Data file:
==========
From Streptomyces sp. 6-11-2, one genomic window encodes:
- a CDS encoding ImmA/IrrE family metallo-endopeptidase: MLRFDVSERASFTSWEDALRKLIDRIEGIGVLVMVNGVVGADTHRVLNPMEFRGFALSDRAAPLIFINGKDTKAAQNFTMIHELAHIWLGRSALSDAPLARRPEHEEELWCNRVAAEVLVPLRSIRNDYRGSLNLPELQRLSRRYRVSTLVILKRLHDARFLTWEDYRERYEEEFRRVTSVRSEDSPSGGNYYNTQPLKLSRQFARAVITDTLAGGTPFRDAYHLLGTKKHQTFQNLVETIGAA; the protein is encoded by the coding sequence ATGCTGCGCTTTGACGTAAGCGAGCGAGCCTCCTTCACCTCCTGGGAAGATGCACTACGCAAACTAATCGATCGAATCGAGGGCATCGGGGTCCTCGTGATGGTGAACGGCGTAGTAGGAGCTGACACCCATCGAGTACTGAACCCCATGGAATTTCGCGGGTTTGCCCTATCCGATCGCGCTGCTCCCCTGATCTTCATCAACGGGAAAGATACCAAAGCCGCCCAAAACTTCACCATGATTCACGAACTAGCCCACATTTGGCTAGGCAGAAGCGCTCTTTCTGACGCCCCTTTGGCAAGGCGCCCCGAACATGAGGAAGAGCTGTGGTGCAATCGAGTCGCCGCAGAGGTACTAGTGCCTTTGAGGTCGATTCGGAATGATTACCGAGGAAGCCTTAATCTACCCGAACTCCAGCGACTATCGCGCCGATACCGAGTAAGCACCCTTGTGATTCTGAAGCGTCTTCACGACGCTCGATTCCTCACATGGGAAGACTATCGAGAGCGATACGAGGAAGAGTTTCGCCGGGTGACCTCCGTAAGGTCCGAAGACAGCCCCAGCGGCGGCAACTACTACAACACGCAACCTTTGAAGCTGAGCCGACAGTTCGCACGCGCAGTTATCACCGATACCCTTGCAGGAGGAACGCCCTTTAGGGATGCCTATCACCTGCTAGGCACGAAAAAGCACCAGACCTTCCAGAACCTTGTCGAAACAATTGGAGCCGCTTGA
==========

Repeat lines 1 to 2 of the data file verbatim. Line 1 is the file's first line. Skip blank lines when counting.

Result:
From Streptomyces sp. 6-11-2, one genomic window encodes:
- a CDS encoding ImmA/IrrE family metallo-endopeptidase: MLRFDVSERASFTSWEDALRKLIDRIEGIGVLVMVNGVVGADTHRVLNPMEFRGFALSDRAAPLIFINGKDTKAAQNFTMIHELAHIWLGRSALSDAPLARRPEHEEELWCNRVAAEVLVPLRSIRNDYRGSLNLPELQRLSRRYRVSTLVILKRLHDARFLTWEDYRERYEEEFRRVTSVRSEDSPSGGNYYNTQPLKLSRQFARAVITDTLAGGTPFRDAYHLLGTKKHQTFQNLVETIGAA; the protein is encoded by the coding sequence ATGCTGCGCTTTGACGTAAGCGAGCGAGCCTCCTTCACCTCCTGGGAAGATGCACTACGCAAACTAATCGATCGAATCGAGGGCATCGGGGTCCTCGTGATGGTGAACGGCGTAGTAGGAGCTGACACCCATCGAGTACTGAACCCCATGGAATTTCGCGGGTTTGCCCTATCCGATCGCGCTGCTCCCCTGATCTTCATCAACGGGAAAGATACCAAAGCCGCCCAAAACTTCACCATGATTCACGAACTAGCCCACATTTGGCTAGGCAGAAGCGCTCTTTCTGACGCCCCTTTGGCAAGGCGCCCCGAACATGAGGAAGAGCTGTGGTGCAATCGAGTCGCCGCAGAGGTACTAGTGCCTTTGAGGTCGATTCGGAATGATTACCGAGGAAGCCTTAATCTACCCGAACTCCAGCGACTATCGCGCCGATACCGAGTAAGCACCCTTGTGATTCTGAAGCGTCTTCACGACGCTCGATTCCTCACATGGGAAGACTATCGAGAGCGATACGAGGAAGAGTTTCGCCGGGTGACCTCCGTAAGGTCCGAAGACAGCCCCAGCGGCGGCAACTACTACAACACGCAACCTTTGAAGCTGAGCCGACAGTTCGCACGCGCAGTTATCACCGATACCCTTGCAGGAGGAACGCCCTTTAGGGATGCCTATCACCTGCTAGGCACGAAAAAGCACCAGACCTTCCAGAACCTTGTCGAAACAATTGGAGCCGCTTGA